At the start of each North Carolina Leadership Forum, we ask our participants to introduce themselves by telling a story about a person or experience that helped make them who they are today.

Although I co-founded NCLF, based at Duke University, I can’t claim credit for this idea. It was my colleague Leslie Winner — a former state senator and foundation executive — who suggested we adapt it from another public-discourse program.

Since 2016, NCLF has brought together hundreds of leaders to talk about controversial issues. Our participants include public officials, business executives, nonprofit managers, and other civic leaders. They come from across North Carolina — and from across the political divide.

These are all busy people. At that first meeting, they usually expect us to dive right into our chosen topic (which this year will be how North Carolina should conduct its elections). Instead, we ask each to share a deeply personal story.

This isn’t misdirection. NCLF programs really are about robust conversation, even spirited debate. But fostering constructive engagement across political difference is possible only after building rapport. Trust me, it works.

On second thought, don’t just take my word for it. Try reading Alexandra Hudson’s new book The Soul of Civility: Timeless Principles to Heal Society and Ourselves. “Our contemporary social divisions have caused many people to end friendships or family relationships over differences in belief,” she writes. “This happens because we don’t make the distinction between people’s views and the people they are.”

Deftly combining personal narrative, cogent argument, literary allusion, and historical example, Hudson urges readers not to despair about our present state of discourse but to do something about it.

For starters, we can all practice such virtues as patience, prudence, and tolerance. “Aristotle said that a city is a partnership for living well,” she writes. “He understood that friendship was the building block of a city, and that civil habits were the building block of friendship.”

Central to her argument is a distinction between the terms politeness and civility. The former, derived from a Latin word meaning to polish or make smooth, is about outward appearances. It is a technique, Hudson explains, sometimes even “a spectacle.” By contrast, civility comes from the Latin civilis, which denotes the status, conduct, and character required to be a fully realized member of a community, a civitas. It’s about who you are, or at least who you aspire to be, not how you look.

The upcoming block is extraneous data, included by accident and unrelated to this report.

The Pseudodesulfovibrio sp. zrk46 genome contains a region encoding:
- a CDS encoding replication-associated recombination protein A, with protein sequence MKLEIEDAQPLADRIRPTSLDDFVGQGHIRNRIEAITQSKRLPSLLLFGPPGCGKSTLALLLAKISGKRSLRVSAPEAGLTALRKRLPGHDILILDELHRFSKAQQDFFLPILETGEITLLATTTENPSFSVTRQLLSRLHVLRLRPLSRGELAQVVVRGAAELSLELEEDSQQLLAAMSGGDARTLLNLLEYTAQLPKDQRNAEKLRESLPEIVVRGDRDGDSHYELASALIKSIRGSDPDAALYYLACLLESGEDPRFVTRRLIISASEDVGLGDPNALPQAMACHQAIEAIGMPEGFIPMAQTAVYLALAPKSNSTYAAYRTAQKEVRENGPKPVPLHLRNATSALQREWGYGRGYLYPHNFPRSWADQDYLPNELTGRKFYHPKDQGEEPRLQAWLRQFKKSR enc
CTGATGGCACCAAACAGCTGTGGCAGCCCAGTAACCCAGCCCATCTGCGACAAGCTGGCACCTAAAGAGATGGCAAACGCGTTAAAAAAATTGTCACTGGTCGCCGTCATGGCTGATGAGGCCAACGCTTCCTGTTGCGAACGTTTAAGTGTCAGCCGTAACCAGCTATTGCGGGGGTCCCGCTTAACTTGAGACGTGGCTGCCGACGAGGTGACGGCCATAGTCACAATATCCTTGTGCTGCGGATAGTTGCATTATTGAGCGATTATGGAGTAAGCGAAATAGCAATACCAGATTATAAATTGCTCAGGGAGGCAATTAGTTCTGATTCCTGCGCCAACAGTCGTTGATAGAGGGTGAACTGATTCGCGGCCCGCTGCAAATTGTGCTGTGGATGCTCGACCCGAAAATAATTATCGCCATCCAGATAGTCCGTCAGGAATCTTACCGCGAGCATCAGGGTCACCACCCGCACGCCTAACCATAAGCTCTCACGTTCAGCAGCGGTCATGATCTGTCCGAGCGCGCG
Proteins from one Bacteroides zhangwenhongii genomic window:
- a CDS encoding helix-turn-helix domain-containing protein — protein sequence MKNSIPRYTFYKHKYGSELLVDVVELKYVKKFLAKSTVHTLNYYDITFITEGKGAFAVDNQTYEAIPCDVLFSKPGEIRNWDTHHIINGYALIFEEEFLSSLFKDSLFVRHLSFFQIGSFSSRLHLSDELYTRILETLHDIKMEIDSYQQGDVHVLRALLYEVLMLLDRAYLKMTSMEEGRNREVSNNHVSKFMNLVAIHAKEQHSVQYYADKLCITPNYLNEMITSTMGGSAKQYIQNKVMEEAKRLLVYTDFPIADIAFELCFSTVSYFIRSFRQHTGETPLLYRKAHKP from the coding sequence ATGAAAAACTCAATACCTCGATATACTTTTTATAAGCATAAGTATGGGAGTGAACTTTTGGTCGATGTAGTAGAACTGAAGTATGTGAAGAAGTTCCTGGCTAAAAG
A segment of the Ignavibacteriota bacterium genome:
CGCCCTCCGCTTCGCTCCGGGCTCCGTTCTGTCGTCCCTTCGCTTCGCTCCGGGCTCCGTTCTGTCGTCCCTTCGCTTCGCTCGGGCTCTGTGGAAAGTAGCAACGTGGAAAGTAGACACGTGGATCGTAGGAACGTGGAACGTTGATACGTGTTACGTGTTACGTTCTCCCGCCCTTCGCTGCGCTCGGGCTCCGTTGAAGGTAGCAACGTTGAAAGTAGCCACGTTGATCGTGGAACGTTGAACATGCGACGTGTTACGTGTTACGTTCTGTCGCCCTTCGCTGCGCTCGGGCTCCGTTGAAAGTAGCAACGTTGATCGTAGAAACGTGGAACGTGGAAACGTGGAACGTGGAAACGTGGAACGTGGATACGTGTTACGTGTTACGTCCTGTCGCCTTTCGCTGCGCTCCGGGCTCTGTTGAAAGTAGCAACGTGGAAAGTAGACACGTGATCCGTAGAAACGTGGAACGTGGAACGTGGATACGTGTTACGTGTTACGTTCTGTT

When we encounter others with whom we strongly disagree, the polite thing to do may be to change the subject, guard our tongues, or just walk away. Civility demands more of us. We shouldn’t demonize, ridicule, or try to destroy each other, to be sure, but that’s just the bare minimum of right conduct.

At each launch of a North Carolina Leadership Forum, I quote the conservative writer GK Chesterton’s insight that “people generally quarrel because they cannot argue.” A good argument isn’t performative. It requires active listening — that is, listening closely to alternative views not simply for the purpose of rebuttal but so you can truly understand why others think what they think.

While NCLF welcomes opportunities to find consensus among leaders, it leans harder into areas of disagreement. In healthy communities, we don’t assume that those with whom we differ must be dishonest, stupid, or evil. Such mutual respect makes it possible to work and live together. As messy as that can be sometimes, it sure beats the alternative.

Hudson makes precisely this point in The Soul of Civility. And like NCLF, she stresses how storytelling can build relationships, impart wisdom, and reveal truth. One of the first stories in recorded history, the epic of Gilgamesh, is itself a meditation on civility — how a cruel and egotistical tyrant became a better leader through friendship with a former enemy, Enkidu.

Our politics has become a cacophony of cruelty. The answer isn’t silence. It’s conversation. And it begins with an invitation: tell me your story.

John Hood is a John Locke Foundation board member. His latest books, Mountain Folk and Forest Folk, combine epic fantasy with early American history.